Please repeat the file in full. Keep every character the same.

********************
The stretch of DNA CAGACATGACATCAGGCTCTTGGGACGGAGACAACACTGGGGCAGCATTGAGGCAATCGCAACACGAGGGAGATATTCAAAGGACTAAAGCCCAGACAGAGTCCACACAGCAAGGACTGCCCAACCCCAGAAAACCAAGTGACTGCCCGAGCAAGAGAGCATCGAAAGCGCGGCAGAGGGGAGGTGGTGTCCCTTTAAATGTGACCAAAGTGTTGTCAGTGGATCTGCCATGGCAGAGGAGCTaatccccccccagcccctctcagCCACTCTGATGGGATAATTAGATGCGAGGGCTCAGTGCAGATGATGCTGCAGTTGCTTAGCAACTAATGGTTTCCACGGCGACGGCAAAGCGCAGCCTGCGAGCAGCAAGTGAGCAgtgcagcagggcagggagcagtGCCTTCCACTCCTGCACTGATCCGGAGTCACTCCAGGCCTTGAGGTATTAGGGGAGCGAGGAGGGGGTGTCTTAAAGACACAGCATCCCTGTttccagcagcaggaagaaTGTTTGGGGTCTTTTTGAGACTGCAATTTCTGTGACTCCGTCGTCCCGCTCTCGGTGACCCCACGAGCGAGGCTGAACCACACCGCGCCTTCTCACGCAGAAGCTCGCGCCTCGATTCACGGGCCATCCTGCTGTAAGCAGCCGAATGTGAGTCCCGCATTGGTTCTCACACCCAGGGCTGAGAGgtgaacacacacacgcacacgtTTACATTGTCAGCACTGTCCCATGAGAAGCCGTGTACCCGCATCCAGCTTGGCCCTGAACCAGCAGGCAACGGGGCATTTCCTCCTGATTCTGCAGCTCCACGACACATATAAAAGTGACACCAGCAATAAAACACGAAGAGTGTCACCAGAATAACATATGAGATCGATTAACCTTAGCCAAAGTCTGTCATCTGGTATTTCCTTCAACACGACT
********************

The stretch of DNA CAGACATGACATCAGGCTCTTGGGACGGAGACAACACTGGGGCAGCATTGAGGCAATCGCAACACGAGGGAGATATTCAAAGGACTAAAGCCCAGACAGAGTCCACACAGCAAGGACTGCCCAACCCCAGAAAACCAAGTGACTGCCCGAGCAAGAGAGCATCGAAAGCGCGGCAGAGGGGAGGTGGTGTCCCTTTAAATGTGACCAAAGTGTTGTCAGTGGATCTGCCATGGCAGAGGAGCTaatccccccccagcccctctcagCCACTCTGATGGGATAATTAGATGCGAGGGCTCAGTGCAGATGATGCTGCAGTTGCTTAGCAACTAATGGTTTCCACGGCGACGGCAAAGCGCAGCCTGCGAGCAGCAAGTGAGCAgtgcagcagggcagggagcagtGCCTTCCACTCCTGCACTGATCCGGAGTCACTCCAGGCCTTGAGGTATTAGGGGAGCGAGGAGGGGGTGTCTTAAAGACACAGCATCCCTGTttccagcagcaggaagaaTGTTTGGGGTCTTTTTGAGACTGCAATTTCTGTGACTCCGTCGTCCCGCTCTCGGTGACCCCACGAGCGAGGCTGAACCACACCGCGCCTTCTCACGCAGAAGCTCGCGCCTCGATTCACGGGCCATCCTGCTGTAAGCAGCCGAATGTGAGTCCCGCATTGGTTCTCACACCCAGGGCTGAGAGgtgaacacacacacgcacacgtTTACATTGTCAGCACTGTCCCATGAGAAGCCGTGTACCCGCATCCAGCTTGGCCCTGAACCAGCAGGCAACGGGGCATTTCCTCCTGATTCTGCAGCTCCACGACACATATAAAAGTGACACCAGCAATAAAACACGAAGAGTGTCACCAGAATAACATATGAGATCGATTAACCTTAGCCAAAGTCTGTCATCTGGTATTTCCTTCAACACGACT